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'Braveheart' Is Top Film; Cage, Sarandon Win

Academy Awards: Epic takes five Oscars, including best director for Gibson. Four other movies win two.

March 26, 1996|ROBERT W. WELKOS | TIMES STAFF WRITER

In the tradition of such Oscar-winning epics as "Dances with Wolves," "The Last Emperor" and "Lawrence of Arabia," the medieval battlefield movie "Braveheart" won best picture at Monday night's 68th annual Academy Awards.

The film won five Oscars, including one for director Mel Gibson. The others were for makeup, sound effects editing and cinematography.

Four films won two Oscars each: "Pocahontas," "Apollo 13," "The Usual Suspects" and "Restoration." The sentimental favorites "Babe" and "The Postman (Il Postino)" each won one Oscar.

"Braveheart," the sweeping historical adventure set in 13th-century Scotland, chronicled legendary freedom fighter William Wallace as he marshaled a motley army of his people to battle the English king.

The three-hour, R-rated film focuses on a period of history that is little known to the average American filmgoer. But it embraces the age-old themes of courage, loyalty, honor and the brutality of war that have been the staples of many Oscar-winning movies.

Susan Sarandon won best actress for her role as a nun who becomes the spiritual advisor of a death row inmate in "Dead Man Walking," a film written and directed by her boyfriend, Tim Robbins. This was her fifth nomination.

Nicolas Cage, who previously had swept all of the major awards for his disturbing portrayal of an alcoholic spiraling toward suicide in "Leaving Las Vegas," was named best actor.

Mira Sorvino, who played a hooker with a heart of gold in the Woody Allen film "Mighty Aphrodite," walked away with the supporting actress Oscar, and Kevin Spacey won the supporting actor award for his role as a deceptive criminal in "The Usual Suspects."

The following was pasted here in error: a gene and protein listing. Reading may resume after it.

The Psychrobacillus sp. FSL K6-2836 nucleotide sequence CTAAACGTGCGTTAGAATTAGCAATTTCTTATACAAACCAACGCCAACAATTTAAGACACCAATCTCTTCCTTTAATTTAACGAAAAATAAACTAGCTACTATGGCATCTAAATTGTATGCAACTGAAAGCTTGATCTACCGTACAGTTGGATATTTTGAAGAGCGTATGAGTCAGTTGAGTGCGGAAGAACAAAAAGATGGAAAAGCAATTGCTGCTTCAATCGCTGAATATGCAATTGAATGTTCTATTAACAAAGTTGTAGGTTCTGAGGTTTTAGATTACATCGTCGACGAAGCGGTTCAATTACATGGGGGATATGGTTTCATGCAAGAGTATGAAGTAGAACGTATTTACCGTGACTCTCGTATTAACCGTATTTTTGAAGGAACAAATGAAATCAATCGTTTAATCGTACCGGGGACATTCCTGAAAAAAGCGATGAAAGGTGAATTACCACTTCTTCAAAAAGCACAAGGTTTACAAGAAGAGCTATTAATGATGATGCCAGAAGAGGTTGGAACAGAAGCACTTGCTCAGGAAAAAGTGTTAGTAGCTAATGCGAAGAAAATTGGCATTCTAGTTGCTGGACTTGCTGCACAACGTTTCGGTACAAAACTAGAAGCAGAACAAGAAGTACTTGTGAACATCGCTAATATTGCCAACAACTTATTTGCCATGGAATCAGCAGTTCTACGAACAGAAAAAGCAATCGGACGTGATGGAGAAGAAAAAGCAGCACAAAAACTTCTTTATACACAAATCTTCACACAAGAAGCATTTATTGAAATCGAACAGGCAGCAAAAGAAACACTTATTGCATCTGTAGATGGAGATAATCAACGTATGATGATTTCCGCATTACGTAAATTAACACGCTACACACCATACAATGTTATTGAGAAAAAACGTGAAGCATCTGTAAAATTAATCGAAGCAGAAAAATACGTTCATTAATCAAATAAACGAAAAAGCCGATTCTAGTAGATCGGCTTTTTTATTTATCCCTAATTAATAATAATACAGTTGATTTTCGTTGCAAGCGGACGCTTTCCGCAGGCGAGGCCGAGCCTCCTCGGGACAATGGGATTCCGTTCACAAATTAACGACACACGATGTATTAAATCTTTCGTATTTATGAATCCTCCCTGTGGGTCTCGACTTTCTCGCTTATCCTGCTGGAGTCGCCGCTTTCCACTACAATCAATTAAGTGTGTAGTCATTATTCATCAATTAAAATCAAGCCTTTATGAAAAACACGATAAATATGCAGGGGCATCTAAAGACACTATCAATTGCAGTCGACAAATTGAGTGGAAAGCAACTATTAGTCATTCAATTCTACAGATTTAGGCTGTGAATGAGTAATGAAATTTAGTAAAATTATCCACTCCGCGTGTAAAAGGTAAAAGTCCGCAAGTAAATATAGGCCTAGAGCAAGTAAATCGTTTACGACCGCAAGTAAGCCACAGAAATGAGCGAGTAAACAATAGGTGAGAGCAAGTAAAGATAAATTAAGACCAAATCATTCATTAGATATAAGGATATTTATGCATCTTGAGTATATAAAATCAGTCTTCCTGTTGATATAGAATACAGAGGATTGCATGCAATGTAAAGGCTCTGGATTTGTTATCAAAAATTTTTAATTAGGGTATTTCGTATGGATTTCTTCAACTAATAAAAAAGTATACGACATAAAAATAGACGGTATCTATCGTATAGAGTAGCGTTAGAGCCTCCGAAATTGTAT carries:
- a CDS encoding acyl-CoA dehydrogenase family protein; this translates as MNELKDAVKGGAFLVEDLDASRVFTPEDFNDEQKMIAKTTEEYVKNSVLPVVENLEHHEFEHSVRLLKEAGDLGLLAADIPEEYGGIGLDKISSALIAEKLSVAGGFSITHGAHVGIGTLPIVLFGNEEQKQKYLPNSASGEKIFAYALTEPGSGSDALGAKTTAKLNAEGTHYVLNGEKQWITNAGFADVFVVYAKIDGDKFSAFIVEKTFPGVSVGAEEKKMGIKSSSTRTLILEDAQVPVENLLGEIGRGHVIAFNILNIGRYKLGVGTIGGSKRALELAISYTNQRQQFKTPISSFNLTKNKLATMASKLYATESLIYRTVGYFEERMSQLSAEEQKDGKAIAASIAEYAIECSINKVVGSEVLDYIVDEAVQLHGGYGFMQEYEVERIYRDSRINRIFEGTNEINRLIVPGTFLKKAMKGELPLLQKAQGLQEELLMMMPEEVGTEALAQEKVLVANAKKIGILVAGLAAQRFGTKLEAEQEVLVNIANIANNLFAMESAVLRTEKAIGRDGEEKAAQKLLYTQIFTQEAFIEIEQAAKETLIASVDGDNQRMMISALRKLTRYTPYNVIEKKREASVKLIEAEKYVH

Gibson, 40, became the third major screen star this decade to win the award for best director, following Kevin Costner at the 1991 ceremony and Clint Eastwood at the 1993 awards.

Gibson thanked the Academy of Motion Picture Arts and Sciences, producer Alan Ladd Jr. and screenwriter Randall Wallace for his directing award. "They had no problems giving the reins to a fiscal imbecile," Gibson said. "Every director I've ever worked with, they were my film school. Now that I'm a bona fide director with a golden boy [Oscar statue], well, like most directors, what I really want to do is act."

In what was considered a wide-open year for best picture contenders, "Braveheart" beat out an eclectic slate of films, including the astronaut-in-peril thriller "Apollo 13," the talking-pig fable "Babe," the Jane Austen romantic drama "Sense and Sensibility" and the Italian-language love story "The Postman (Il Postino)."

The awards came amid a political protest by African American activists led by the Rev. Jesse Jackson, seeking greater minority representation in Hollywood.

Sarandon, 49, used her acceptance speech to thank Sister Helen Prejean, the nun who inspired the movie "Dead Man Walking," for "trusting us with your life and bringing your light and your love into all of our lives."

She also singled out co-star Sean Penn, a best actor nominee who appeared for the Oscar ceremonies. "A big thanks to Sean Penn," she said, "for your intelligence and your courage and your humor and your hairdo. It was a great dance."

To Robbins, the actress said: "This is yours as much as mine. Thank God we live together."

An excited Cage, clutching an Oscar statuette, exclaimed: "Oh boy--$3.5-million budget, some 16-millimeter stock footage thrown in, and I'm holding one of these!"

It was the first Academy Award for the 32-year-old actor, whose family is no stranger to Oscar gold. His grandfather Carmine won with Nino Rota for the best original dramatic score for "The Godfather Part II" in 1974, and his uncle Francis Ford Coppola won best director for the same film.

Emma Thompson made Academy history by winning for adapted screenplay--the first actress to accomplish that feat.

It was the British actress' first attempt at screenwriting and, coming into the Oscars, she had won virtually all of the major writing awards for the screenplay, including the Golden Globe. Thompson had previously won an Oscar for best actress in 1992 for "Howards End."

Thompson, 36, said she visited Austen's grave "to pay my respects and to tell her about the [movie's box office] grosses. I do hope she knows how big she is in Uruguay," Thompson quipped.

In a poignant moment, actor Christopher Reeve, who was paralyzed from the neck down in a riding accident last May, introduced clips from films that, over the years, had put social issues ahead of box office concerns--such as "The Grapes of Wrath," "In the Heat of the Night" and "Philadelphia."

Speaking from his wheelchair, Reeve quipped: "I left New York last September, and I just arrived here this morning." Then he added: "I'm glad I did, because I wouldn't have missed this kind of welcome for the world."

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